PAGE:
Doctors encouraged by new diabetes treatment

In this Wednesday, Jan. 11, 2017 photo, diabetes educator Kimberly P. Miller, BSN, RN, CDE, holds a Medtronic Minimed diabetes insulin pump in her office at CHI Memorial, in Chattanooga, Tenn. (Tim Barber/Chattanooga Times Free Press via AP)

In this Wednesday, Jan. 11, 2017 photo, diabetes educator Kimberly P. Miller, BSN, RN, CDE, holds a Medtronic Minimed diabetes insulin pump in her office at CHI Memorial, in Chattanooga, Tenn. (Tim Barber/Chattanooga Times Free Press via AP)

CLARKSVILLE, Tenn. (AP) — While the number of Tennesseans fighting diabetes continues to grow, doctors are encouraged by new treatment options they say may help prevent, or at least lessen, the impact of the chronic disease.

About 9 percent of the U.S. population has diabetes but the rate in Tennessee is close to 15 percent, said Kimberly Miller, a nurse and diabetes educator in CHI Memorial’s Diabetes and Nutrition Center. Tennesseans are fatter than the national average and get less exercise, two factors that often lead to Type 2 diabetes, the most common form of the disease.

Untreated, diabetes can cause eye, kidney, and heart problems, or even death.

But diabetes specialists hope new technology and improvements in some old-fashioned techniques will help lower the number of people who get the disease and make it easier for those who have it to control their illness.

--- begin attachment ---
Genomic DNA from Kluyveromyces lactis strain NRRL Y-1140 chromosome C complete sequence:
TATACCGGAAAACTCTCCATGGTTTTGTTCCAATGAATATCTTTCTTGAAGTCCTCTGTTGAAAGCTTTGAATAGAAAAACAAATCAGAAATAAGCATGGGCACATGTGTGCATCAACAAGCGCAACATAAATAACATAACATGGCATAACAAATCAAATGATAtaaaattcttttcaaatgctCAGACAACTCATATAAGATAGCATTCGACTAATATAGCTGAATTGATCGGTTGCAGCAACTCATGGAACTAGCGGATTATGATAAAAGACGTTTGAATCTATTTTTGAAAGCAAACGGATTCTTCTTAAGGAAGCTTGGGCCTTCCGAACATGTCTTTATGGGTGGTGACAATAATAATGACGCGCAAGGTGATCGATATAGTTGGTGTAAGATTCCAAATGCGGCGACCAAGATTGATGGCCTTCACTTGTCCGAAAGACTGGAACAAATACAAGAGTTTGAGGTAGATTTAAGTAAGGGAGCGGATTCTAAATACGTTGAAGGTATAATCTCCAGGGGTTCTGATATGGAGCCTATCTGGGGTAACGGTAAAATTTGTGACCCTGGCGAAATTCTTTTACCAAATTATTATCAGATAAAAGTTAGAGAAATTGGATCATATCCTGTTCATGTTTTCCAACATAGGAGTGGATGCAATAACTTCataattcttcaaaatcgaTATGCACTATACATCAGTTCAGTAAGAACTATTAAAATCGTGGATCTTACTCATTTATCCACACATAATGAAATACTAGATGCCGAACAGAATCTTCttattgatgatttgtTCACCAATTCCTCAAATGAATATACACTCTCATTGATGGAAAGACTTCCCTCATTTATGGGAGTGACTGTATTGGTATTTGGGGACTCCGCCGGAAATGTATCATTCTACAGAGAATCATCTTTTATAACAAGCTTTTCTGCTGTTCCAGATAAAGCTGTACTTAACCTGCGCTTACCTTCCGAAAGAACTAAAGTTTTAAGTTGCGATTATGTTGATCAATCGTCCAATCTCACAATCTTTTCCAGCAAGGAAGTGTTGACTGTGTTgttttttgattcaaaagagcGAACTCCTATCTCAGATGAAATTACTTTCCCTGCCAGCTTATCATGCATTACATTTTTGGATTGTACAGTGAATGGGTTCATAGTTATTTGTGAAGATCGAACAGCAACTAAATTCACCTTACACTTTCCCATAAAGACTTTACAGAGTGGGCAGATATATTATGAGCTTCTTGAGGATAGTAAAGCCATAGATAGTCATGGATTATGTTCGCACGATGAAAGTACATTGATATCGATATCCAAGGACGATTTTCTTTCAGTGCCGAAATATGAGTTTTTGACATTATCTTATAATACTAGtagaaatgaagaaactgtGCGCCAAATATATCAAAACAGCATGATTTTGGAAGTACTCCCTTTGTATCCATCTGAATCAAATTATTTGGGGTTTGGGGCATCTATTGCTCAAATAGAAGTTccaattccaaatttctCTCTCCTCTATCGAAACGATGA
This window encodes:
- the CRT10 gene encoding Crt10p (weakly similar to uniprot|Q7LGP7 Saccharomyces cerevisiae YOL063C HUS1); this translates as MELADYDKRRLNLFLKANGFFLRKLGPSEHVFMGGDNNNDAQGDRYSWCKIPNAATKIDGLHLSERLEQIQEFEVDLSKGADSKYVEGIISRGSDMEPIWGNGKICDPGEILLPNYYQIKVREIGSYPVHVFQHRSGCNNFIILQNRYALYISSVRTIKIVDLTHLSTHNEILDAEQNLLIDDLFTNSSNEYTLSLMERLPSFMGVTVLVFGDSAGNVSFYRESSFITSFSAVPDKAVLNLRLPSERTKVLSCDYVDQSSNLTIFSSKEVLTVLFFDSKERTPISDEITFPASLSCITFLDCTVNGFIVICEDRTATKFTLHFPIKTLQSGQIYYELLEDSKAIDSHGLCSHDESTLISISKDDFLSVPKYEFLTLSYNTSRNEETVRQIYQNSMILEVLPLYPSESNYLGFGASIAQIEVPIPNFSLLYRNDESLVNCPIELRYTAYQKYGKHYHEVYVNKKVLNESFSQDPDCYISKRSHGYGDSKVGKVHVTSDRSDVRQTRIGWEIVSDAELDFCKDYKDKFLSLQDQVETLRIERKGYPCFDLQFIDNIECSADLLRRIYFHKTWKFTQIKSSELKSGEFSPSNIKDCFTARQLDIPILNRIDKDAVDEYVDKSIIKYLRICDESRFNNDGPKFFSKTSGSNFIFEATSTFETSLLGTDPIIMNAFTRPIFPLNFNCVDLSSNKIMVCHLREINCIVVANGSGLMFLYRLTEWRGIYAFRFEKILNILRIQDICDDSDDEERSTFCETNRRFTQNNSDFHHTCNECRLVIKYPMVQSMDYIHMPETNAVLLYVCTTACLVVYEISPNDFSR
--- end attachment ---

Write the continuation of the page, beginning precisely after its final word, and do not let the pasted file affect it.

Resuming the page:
Diabetes is caused when the body is unable to manufacture sufficient insulin, or becomes resistant to it. Insulin is needed to break down sugars in food to provide energy to the cells in the body.

In its early stages, diabetes can be treated with exercise and changes in diet. But for certain types of diabetics, where the body is producing little or no insulin or has become resistant, a more aggressive approach is needed.

The normal way of treating full-blown diabetes is for patients to inject insulin before every meal and at bedtime. To gauge the proper dose, patients must test their blood sugar levels using a blood sample inserted into a device. Then they must inject insulin through a syringe, normally in the stomach or abdomen.

The process is time-consuming, painful and awkward. But new medical devices show promise for getting rid of at least some of the blood work, although they are not appropriate for all diabetics.

One category of device measures blood sugar levels automatically. The patient wears a patch or has a small tube (a catheter) inserted under the skin that measures blood sugar on a regular basis and transmits readings to a larger piece of equipment that displays the levels.

With a monitor, a patient can see their blood sugar, or glucose, levels rising or falling in time to take preventive action, Miller said. Some devices also transmit data remotely so family members or friends can help monitor patients and call for help if their blood sugar levels are getting out of line and the patient is doing nothing to correct them.

“The devices have been around for some time, but they used to be very inaccurate and difficult to use,” said Dr. Ashley Shoemaker, a Vanderbilt University Medical Center professor whose clinic treats some 2,500 diabetic children annually. “Now they have become accurate enough that people are allowed to make medical decisions based on their numbers.

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